On dirait un coursier.

On dirait un coursier.

aw dee-ray uh koor-seeYAY. Click below to hear this. 

Looks like a messenger.

Cut to the van! (We’re watching a movie, remember? If you want to rewind to the beginning, click here and read the previous three posts.)

When the detectives in the van notice the bicycle messenger rolling into the café, they sit up a little straighter. One of them makes an “uh-oh” sort of sound. The disembodied voice in the ear of the detectives asks what’s happening. On dirait un coursier, they reply.

Most English-speakers would probably say, Looks like a messenger. They are, after all, interpreting what they are seeing. Something Is Happening, but they haven’t yet figured out its import, or whether it is even relevant.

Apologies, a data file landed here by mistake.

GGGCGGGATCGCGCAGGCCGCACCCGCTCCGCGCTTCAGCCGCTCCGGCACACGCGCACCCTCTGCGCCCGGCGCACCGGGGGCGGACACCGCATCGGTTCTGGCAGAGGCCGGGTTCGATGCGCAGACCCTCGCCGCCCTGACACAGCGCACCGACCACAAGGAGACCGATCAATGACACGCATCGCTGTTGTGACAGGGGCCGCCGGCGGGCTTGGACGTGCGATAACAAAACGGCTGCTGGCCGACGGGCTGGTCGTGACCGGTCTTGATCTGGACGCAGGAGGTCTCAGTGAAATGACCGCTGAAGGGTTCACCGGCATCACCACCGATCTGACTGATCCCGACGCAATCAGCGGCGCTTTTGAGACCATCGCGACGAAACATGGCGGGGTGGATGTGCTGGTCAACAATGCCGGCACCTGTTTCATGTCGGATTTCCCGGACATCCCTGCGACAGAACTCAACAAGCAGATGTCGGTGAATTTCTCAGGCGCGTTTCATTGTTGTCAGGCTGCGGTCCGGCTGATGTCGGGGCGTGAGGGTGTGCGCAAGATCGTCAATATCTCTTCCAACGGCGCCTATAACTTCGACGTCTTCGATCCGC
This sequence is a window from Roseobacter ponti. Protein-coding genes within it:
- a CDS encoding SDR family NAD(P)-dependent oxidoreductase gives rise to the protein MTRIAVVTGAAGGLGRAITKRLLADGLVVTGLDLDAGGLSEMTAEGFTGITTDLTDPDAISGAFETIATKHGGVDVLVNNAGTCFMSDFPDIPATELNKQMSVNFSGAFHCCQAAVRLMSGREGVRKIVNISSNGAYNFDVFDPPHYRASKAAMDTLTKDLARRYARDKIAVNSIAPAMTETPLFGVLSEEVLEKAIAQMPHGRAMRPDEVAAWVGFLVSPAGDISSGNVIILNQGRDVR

So let’s pause the film again. Un coursier? Well, when you run errands, that’s called faire les courses. Don’t confuse it with faire un cours, which means to teach a course (usually, a university-level class). Les courses is what you call it when you are out and running around trying to get things done. It is related to the verb courirto runUn coursier is simply the person who gets paid to do all that for you. Most often, he is delivering des colis to people.

Why on a bicycle? Because with a bike, he can weave through traffic, beat lights, endanger the lives of everyone around him, and feel the rush of adrenaline. At least that’s what the hapless pedestrians in his way think. So what happens when the detectives spot him?

Next time on Spk FrnchLe coursier et les détectives.

Alternate link to audio file: on-dirait-un-coursier


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